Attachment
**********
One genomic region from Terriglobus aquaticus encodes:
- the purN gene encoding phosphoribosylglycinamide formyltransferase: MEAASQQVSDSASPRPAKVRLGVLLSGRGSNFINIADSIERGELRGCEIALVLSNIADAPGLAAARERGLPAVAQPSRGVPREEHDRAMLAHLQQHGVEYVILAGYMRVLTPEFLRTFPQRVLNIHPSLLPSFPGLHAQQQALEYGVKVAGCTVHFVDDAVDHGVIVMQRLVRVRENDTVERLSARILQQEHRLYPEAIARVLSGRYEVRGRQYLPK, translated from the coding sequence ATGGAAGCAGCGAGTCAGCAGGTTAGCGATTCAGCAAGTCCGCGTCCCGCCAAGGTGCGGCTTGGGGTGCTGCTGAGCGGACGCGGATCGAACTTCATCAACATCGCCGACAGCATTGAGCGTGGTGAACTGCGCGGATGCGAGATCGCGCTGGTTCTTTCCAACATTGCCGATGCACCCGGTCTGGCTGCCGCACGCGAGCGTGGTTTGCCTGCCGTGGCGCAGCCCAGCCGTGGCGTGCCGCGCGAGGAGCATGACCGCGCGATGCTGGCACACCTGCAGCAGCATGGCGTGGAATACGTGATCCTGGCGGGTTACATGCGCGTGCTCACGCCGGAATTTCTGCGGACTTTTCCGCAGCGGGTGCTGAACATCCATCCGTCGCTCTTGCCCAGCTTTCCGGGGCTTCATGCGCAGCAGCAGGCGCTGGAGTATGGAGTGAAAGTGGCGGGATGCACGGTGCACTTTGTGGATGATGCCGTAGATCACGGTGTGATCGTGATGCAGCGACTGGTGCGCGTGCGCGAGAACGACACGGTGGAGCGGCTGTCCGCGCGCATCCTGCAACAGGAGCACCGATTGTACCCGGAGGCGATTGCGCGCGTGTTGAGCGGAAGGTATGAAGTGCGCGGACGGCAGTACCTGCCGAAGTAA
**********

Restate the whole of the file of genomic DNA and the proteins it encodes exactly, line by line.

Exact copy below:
One genomic region from Terriglobus aquaticus encodes:
- the purN gene encoding phosphoribosylglycinamide formyltransferase: MEAASQQVSDSASPRPAKVRLGVLLSGRGSNFINIADSIERGELRGCEIALVLSNIADAPGLAAARERGLPAVAQPSRGVPREEHDRAMLAHLQQHGVEYVILAGYMRVLTPEFLRTFPQRVLNIHPSLLPSFPGLHAQQQALEYGVKVAGCTVHFVDDAVDHGVIVMQRLVRVRENDTVERLSARILQQEHRLYPEAIARVLSGRYEVRGRQYLPK, translated from the coding sequence ATGGAAGCAGCGAGTCAGCAGGTTAGCGATTCAGCAAGTCCGCGTCCCGCCAAGGTGCGGCTTGGGGTGCTGCTGAGCGGACGCGGATCGAACTTCATCAACATCGCCGACAGCATTGAGCGTGGTGAACTGCGCGGATGCGAGATCGCGCTGGTTCTTTCCAACATTGCCGATGCACCCGGTCTGGCTGCCGCACGCGAGCGTGGTTTGCCTGCCGTGGCGCAGCCCAGCCGTGGCGTGCCGCGCGAGGAGCATGACCGCGCGATGCTGGCACACCTGCAGCAGCATGGCGTGGAATACGTGATCCTGGCGGGTTACATGCGCGTGCTCACGCCGGAATTTCTGCGGACTTTTCCGCAGCGGGTGCTGAACATCCATCCGTCGCTCTTGCCCAGCTTTCCGGGGCTTCATGCGCAGCAGCAGGCGCTGGAGTATGGAGTGAAAGTGGCGGGATGCACGGTGCACTTTGTGGATGATGCCGTAGATCACGGTGTGATCGTGATGCAGCGACTGGTGCGCGTGCGCGAGAACGACACGGTGGAGCGGCTGTCCGCGCGCATCCTGCAACAGGAGCACCGATTGTACCCGGAGGCGATTGCGCGCGTGTTGAGCGGAAGGTATGAAGTGCGCGGACGGCAGTACCTGCCGAAGTAA